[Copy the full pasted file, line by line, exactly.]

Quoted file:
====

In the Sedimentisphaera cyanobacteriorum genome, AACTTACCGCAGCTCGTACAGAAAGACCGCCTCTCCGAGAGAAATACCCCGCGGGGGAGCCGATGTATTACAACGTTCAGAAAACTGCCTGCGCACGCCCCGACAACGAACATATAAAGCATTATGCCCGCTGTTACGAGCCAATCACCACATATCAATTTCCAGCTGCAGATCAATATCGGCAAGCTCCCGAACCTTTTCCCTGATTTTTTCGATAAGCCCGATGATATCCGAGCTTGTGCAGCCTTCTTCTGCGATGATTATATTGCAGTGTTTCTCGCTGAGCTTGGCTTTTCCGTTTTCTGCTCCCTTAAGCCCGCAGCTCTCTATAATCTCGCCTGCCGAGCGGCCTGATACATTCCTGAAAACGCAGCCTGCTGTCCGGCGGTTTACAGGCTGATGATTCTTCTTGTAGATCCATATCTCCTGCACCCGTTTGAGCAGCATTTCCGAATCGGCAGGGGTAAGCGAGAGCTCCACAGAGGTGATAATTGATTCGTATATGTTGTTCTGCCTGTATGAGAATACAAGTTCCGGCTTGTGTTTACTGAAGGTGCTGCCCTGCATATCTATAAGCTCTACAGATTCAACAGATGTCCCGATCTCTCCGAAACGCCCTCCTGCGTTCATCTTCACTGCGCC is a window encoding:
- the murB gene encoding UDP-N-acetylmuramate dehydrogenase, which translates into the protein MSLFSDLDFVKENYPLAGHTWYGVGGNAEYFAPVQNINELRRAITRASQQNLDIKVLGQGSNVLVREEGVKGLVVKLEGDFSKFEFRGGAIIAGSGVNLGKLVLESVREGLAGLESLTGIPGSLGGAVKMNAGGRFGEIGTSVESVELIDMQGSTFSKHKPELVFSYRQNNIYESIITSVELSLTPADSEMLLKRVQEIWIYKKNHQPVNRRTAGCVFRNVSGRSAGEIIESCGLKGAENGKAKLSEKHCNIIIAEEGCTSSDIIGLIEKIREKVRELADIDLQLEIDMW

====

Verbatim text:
In the Sedimentisphaera cyanobacteriorum genome, AACTTACCGCAGCTCGTACAGAAAGACCGCCTCTCCGAGAGAAATACCCCGCGGGGGAGCCGATGTATTACAACGTTCAGAAAACTGCCTGCGCACGCCCCGACAACGAACATATAAAGCATTATGCCCGCTGTTACGAGCCAATCACCACATATCAATTTCCAGCTGCAGATCAATATCGGCAAGCTCCCGAACCTTTTCCCTGATTTTTTCGATAAGCCCGATGATATCCGAGCTTGTGCAGCCTTCTTCTGCGATGATTATATTGCAGTGTTTCTCGCTGAGCTTGGCTTTTCCGTTTTCTGCTCCCTTAAGCCCGCAGCTCTCTATAATCTCGCCTGCCGAGCGGCCTGATACATTCCTGAAAACGCAGCCTGCTGTCCGGCGGTTTACAGGCTGATGATTCTTCTTGTAGATCCATATCTCCTGCACCCGTTTGAGCAGCATTTCCGAATCGGCAGGGGTAAGCGAGAGCTCCACAGAGGTGATAATTGATTCGTATATGTTGTTCTGCCTGTATGAGAATACAAGTTCCGGCTTGTGTTTACTGAAGGTGCTGCCCTGCATATCTATAAGCTCTACAGATTCAACAGATGTCCCGATCTCTCCGAAACGCCCTCCTGCGTTCATCTTCACTGCGCC is a window encoding:
- the murB gene encoding UDP-N-acetylmuramate dehydrogenase, which translates into the protein MSLFSDLDFVKENYPLAGHTWYGVGGNAEYFAPVQNINELRRAITRASQQNLDIKVLGQGSNVLVREEGVKGLVVKLEGDFSKFEFRGGAIIAGSGVNLGKLVLESVREGLAGLESLTGIPGSLGGAVKMNAGGRFGEIGTSVESVELIDMQGSTFSKHKPELVFSYRQNNIYESIITSVELSLTPADSEMLLKRVQEIWIYKKNHQPVNRRTAGCVFRNVSGRSAGEIIESCGLKGAENGKAKLSEKHCNIIIAEEGCTSSDIIGLIEKIREKVRELADIDLQLEIDMW